What are the benefits of craniosacral therapy?

People seeking relief from a number of ailments can benefit from craniosacral therapy. Many conditions that are connected to the central nervous system (the brain and spine) in one way or another can be treated or improved by craniosacral therapy, including:

  1. Pain

  2. Back pain

  3. Neck pain

  4. Brain and spinal injuries, including concussion or traumatic brain injury

  5. Disorders of the central nervous system

  6. Disorders of infancy or childhood

  7. Chronic fatigue

  8. Stress

  9. Tension

  10. Fibromyalgia

  11. Difficulty with coordination, movement or walking

  12. Disorders of the central nervous system

  13. Trauma or PTSD

  14. Scoliosis

  15. ADD, ADHD or learning difficulties

  16. Dyslexia

  17. Processing disorders (sensory, visual or auditory)

  18. Autism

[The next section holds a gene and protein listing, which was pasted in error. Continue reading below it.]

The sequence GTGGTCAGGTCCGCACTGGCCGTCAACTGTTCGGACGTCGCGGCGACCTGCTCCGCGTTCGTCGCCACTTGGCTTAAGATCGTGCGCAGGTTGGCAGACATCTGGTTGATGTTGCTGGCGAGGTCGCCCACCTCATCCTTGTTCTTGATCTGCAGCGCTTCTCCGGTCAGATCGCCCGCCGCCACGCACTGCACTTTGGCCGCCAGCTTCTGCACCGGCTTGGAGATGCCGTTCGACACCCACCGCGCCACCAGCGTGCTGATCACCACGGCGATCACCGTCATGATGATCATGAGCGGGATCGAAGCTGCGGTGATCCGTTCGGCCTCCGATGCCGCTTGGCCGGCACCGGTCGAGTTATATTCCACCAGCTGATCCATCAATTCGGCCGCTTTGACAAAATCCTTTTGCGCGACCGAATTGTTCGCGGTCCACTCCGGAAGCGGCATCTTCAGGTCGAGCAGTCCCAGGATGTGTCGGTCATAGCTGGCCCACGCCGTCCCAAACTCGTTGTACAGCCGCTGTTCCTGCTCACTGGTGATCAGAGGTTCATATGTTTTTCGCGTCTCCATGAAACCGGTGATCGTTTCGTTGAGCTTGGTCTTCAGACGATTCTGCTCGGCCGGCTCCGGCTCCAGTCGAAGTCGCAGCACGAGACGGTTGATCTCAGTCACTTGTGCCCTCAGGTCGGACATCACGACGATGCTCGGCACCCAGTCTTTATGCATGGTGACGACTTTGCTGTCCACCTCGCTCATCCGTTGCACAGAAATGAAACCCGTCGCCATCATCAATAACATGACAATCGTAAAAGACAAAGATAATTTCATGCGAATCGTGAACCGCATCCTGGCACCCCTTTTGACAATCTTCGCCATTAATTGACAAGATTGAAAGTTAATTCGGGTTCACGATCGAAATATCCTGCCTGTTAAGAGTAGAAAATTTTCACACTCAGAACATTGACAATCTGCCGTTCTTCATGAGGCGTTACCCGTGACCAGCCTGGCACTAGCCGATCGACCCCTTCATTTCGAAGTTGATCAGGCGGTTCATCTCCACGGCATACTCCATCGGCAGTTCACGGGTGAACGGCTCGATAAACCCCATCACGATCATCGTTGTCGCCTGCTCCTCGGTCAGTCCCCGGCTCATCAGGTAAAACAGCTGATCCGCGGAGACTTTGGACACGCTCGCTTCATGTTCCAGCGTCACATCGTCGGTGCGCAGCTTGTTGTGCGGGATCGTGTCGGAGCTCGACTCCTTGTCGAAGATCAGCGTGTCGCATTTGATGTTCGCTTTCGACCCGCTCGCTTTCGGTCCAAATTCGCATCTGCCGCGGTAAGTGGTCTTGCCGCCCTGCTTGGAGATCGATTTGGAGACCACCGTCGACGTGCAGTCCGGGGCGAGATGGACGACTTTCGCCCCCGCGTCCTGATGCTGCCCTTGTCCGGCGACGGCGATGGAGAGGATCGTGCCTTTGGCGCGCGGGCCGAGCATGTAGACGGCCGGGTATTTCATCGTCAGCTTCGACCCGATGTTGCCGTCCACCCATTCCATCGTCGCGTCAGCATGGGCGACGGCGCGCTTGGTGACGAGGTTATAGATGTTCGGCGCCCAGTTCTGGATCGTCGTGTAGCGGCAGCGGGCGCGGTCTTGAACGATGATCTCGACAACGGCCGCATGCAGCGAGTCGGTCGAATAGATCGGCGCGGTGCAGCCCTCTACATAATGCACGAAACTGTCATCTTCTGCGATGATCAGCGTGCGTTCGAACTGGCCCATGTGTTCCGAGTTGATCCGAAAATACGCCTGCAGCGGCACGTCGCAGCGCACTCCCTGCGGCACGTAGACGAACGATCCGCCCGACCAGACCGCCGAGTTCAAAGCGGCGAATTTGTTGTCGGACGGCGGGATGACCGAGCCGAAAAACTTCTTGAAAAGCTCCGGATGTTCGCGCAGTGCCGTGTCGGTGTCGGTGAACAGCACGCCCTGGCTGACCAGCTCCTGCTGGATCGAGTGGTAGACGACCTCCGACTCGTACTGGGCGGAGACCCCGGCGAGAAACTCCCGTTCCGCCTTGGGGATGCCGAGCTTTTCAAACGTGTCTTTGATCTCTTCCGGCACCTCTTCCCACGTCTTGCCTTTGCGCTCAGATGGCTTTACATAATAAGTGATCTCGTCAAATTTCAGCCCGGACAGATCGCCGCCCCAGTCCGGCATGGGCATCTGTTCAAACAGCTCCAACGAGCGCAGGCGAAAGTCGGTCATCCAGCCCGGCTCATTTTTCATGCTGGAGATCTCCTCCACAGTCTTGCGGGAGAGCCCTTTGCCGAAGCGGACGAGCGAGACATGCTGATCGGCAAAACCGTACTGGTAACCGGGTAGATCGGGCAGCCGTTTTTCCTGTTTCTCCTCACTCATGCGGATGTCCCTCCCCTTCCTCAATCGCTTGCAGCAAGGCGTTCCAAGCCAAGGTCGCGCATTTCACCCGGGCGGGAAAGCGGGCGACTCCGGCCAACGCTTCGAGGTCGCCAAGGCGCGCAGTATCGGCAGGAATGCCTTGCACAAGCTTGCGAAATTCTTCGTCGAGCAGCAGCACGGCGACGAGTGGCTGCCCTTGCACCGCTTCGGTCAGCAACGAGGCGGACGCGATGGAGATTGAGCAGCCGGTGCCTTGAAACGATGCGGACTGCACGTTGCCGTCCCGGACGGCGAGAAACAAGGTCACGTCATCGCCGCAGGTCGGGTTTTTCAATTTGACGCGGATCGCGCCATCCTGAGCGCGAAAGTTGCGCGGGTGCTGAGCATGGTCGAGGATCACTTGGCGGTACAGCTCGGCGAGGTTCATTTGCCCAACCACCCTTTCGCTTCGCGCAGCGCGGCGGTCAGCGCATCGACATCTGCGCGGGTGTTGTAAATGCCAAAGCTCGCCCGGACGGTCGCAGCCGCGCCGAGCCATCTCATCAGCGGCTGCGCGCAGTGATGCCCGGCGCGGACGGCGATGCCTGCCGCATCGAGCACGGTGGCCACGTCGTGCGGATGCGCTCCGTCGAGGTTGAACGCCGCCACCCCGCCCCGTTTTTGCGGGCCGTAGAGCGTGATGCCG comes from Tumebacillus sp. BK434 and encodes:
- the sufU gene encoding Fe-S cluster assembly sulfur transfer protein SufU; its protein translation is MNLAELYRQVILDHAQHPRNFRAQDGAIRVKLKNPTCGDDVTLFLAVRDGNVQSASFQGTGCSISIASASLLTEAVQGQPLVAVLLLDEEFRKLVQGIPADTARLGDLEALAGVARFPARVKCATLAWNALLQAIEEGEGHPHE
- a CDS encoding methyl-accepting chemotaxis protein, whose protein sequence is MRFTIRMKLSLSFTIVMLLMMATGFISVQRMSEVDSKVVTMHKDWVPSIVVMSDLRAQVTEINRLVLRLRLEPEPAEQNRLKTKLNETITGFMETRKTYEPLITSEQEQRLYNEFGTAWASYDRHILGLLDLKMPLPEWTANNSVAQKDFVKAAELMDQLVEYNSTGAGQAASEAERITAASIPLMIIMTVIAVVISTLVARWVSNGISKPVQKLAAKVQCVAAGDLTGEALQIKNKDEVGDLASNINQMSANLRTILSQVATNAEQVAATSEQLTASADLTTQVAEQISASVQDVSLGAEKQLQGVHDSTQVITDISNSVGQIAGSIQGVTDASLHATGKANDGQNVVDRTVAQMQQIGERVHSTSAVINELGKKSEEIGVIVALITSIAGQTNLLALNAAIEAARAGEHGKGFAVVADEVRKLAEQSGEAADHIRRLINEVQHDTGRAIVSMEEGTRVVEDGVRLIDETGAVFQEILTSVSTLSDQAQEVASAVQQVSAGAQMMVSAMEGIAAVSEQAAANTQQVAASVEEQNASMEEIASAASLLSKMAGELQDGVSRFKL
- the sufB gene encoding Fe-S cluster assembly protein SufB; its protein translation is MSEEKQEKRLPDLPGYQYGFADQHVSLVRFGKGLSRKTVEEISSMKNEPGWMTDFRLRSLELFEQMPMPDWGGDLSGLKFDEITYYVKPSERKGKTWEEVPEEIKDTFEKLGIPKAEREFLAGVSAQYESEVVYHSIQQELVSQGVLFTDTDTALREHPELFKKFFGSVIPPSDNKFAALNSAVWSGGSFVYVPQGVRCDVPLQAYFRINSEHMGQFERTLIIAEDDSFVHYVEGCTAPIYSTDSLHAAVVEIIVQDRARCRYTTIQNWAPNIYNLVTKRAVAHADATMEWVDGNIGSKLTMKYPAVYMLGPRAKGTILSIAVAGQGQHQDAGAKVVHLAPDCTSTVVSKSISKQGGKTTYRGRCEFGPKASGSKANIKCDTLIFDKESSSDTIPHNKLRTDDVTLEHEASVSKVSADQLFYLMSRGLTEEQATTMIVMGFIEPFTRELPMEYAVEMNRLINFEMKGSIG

19. Jaw disorders such as TMJ

  20. Headaches or migraines

  21. Grief

  22. Depression

  23. Anxiety

  24. Insomnia

  25. Sleeping disorders in children

  26. Brain fog

  27. Pregnancy

  28. Pelvic pain

  29. Inducing labor

  30. Dementia

  31. Parkinson's disease

  32. Arthritis

  33. Heart palpitations

  34. Fertility

Physical benefits

Because the central nervous system is essential to the function of the body and mind, conditions and disorders that affect the brain and spine can have a profound impact on overall health. When performed by a skilled practitioner, craniosacral therapy can be effective at relieving pain and stress on the central nervous system, either from an acute injury (such as back injury, concussion or traumatic brain injury), or chronic misalignment, wear and tear. The practice is noninvasive, requires no real recovery time, and has no significant side effects, unlike surgical or medication-based treatments.